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What Declan Kidney made of Farrell's Ireland winning the Grand Slam

By Liam Heagney
(Photo by Donall Farmer/PA Images via Getty Images)

Declan Kidney has given his verdict on Ireland clinching just their fourth-ever Grand Slam with last Saturday’s win over England in Dublin. The London Irish director of rugby was the Ireland boss when the first Slam since 1948 was secured in dramatic circumstances in Cardiff in 2009.


Two more Slams have since been won, Joe Schmidt leading the clean sweep in 2018 and with Andy Farrell’s team now following suit in 2023, it means that the Irish have now secured three Six Nations Grand Slams in 15 seasons after winning just one in the previous 120-plus years in a championship that was first contested in 1883.

It was 10 years ago when Kidney was last in charge of Ireland, his team losing a round five match in Italy in March 2013, and he watched last weekend’s championship finale in Dublin from home in London ahead of his club’s Premiership Rugby Cup final the following day versus Exeter. He lapped up what unfolded at the Aviva.

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“I watched it in my apartment here in London with my brother and my nephew. We enjoyed it and went out for a meal then to celebrate after. But I live right next door to Twickenham, so I had to keep my head down,” he chuckled when talking with RugbyPass on Thursday ahead of this weekend’s St Patrick’s Gallagher Premiership party game at home to Northampton.

Asked for his thoughts on the current Farrell-coached Ireland team joining the classes of 2009 and 2018 on the Grand Slam pedestal, Kidney said: “I can’t speak highly enough of them. The way they have conducted themselves on and off the pitch is brilliant.

“They got on with the injuries during the year. I wouldn’t be putting the jinx on them, but Andy and his coaching team, Paul (O’Connell) and the rest of the lads, I am delighted for them. They conducted themselves really well and the lads on the pitch were excellent. Delighted.”


It’s an era of riches for Ireland, a hat-trick of Grand Slams in the last decade-and-a-half, and their latest has now generated so much expectation heading to Rugby World Cup 2023 in France. “We have a good set-up at home, we have the feeder systems. Leo (Cullen) does a really good job and maximises everything in Leinster. It is nearly the ultimate system that he has.


“There are so many schools and each of those schools will produce a good player every year. They bring them through, but they don’t allow bottlenecks to occur. And the other provinces have done really strongly as well then too with that and they all feed into it.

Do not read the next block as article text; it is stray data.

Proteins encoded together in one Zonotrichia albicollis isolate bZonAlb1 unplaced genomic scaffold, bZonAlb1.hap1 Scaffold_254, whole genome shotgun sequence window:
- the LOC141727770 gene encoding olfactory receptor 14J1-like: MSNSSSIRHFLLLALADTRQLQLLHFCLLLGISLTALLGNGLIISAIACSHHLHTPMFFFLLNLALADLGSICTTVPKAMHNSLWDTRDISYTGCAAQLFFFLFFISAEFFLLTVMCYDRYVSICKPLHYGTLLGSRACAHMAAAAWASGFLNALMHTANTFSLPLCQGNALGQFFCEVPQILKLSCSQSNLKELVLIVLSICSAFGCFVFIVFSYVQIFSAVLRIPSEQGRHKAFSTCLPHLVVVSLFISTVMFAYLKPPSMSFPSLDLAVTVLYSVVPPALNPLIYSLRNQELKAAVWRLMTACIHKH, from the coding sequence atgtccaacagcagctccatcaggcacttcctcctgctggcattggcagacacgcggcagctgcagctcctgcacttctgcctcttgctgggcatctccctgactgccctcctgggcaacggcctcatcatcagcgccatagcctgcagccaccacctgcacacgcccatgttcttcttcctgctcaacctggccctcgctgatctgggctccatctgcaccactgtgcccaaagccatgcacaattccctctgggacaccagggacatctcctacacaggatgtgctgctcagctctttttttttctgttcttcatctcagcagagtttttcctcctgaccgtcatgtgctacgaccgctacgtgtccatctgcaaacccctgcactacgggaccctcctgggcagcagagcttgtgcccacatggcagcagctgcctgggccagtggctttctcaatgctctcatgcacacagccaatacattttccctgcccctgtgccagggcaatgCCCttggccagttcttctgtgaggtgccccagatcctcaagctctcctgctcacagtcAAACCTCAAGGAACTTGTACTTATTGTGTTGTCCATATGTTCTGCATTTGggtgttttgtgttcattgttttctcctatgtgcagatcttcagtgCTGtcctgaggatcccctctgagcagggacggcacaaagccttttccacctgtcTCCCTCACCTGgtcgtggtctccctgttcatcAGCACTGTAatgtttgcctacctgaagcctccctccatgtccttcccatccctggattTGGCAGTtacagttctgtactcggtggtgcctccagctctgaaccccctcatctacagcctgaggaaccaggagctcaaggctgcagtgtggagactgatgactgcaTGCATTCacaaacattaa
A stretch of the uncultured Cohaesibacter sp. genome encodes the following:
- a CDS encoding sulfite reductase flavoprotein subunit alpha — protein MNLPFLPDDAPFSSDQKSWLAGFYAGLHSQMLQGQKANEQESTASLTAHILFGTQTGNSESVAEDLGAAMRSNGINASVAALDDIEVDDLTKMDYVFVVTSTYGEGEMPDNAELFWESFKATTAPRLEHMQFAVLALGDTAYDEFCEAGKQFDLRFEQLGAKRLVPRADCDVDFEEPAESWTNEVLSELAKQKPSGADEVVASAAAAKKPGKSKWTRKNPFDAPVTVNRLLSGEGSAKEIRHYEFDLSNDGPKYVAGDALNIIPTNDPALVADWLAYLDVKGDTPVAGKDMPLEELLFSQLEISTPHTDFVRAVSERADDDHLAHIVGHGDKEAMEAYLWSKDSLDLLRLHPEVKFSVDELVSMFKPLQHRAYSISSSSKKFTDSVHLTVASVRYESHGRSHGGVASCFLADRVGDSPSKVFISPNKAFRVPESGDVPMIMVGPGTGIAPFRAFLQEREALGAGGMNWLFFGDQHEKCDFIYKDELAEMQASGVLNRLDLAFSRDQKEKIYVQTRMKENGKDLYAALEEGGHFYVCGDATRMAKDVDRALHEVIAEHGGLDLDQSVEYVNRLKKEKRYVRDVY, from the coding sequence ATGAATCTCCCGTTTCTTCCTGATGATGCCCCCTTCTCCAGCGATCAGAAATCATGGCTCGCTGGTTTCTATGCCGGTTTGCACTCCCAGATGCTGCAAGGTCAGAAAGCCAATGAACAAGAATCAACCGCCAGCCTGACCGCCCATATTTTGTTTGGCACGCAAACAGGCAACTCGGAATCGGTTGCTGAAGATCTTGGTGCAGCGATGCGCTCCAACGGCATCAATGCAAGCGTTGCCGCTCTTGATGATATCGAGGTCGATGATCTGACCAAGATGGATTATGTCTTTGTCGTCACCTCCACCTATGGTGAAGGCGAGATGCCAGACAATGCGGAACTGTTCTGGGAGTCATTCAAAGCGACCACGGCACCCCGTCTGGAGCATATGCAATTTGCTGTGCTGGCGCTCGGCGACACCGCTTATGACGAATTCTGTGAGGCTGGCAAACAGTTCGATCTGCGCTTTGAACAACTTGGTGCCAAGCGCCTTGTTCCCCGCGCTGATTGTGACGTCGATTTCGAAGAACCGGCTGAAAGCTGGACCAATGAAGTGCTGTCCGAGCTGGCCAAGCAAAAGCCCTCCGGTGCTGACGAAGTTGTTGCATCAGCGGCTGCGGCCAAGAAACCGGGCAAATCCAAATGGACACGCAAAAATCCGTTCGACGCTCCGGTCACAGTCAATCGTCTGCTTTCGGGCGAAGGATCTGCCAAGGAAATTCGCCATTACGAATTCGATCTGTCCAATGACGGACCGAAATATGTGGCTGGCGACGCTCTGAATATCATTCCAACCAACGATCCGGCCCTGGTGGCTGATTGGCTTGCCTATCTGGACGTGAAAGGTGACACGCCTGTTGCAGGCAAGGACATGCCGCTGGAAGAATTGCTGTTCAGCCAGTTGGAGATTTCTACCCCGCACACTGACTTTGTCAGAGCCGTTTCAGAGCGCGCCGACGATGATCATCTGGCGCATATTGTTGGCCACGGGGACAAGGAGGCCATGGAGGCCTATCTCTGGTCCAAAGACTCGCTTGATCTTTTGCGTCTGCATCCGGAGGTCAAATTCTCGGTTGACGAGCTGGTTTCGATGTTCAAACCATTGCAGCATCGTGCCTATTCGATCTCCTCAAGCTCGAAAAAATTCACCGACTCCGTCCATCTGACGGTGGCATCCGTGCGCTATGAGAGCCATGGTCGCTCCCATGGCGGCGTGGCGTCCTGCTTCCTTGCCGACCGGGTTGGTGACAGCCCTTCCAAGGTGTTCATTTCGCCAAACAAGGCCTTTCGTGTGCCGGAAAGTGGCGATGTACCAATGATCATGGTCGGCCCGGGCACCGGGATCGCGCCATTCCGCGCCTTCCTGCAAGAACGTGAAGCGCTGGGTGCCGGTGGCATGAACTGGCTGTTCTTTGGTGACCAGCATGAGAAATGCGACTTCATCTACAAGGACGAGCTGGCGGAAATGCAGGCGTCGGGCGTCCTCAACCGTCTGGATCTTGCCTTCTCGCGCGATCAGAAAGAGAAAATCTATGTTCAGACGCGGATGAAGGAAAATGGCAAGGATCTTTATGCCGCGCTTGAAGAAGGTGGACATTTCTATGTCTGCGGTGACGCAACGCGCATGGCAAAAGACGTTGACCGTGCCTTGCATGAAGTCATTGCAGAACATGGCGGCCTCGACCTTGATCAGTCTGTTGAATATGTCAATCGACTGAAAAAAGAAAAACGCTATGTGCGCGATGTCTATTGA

“But I wouldn’t be getting carried away – we need to keep our heads down. There is a big World Cup campaign now and it’s a completely different series. There are four group games that are played over five weeks this time rather than the four weeks that they were before. That will be a little challenging.

“I don’t have the order of games in my head (Romania, Tonga, South Africa and Scotland), but all those things are going to make a difference. Then it’s your luck with injuries then too during that because you must play a few warm-up matches and it depends on how those bangs and knocks come through. But from the celebrations on the pitch and the size of the squad that they had there, it is certainly a great starting base to go into the summer with.”

Ireland were skippered to glory by the soon-to-be 38-year-old Johnny Sexton, the out-half that Kidney handed a Test debut to way back in 2009 versus Fiji at the RDS. The win over England was his 113th appearance and his longevity in the game has been immense. “I’m not surprised,” beamed Kidney, “but there are quite a number of players at that level that have gone on to do that.


“They have a love of the game, an understanding of what it takes. How they mind themselves, that is the bit that people don’t see, they are good professionals. With most professionals, this job is a way of life, it’s a lifestyle as much as anything, so how disciplined you are with your lifestyle to get yourself ready takes a lot of effort and a lot of due diligence.

“The 80 minutes on the pitch is the showpiece of that but it takes many, many hours of preparation to get to that stage to be able to perform at that level and do that. Johnny is the first to congratulate the fellas around him to allow him to do it, but he has certainly shown himself to be an inspirational leader.”


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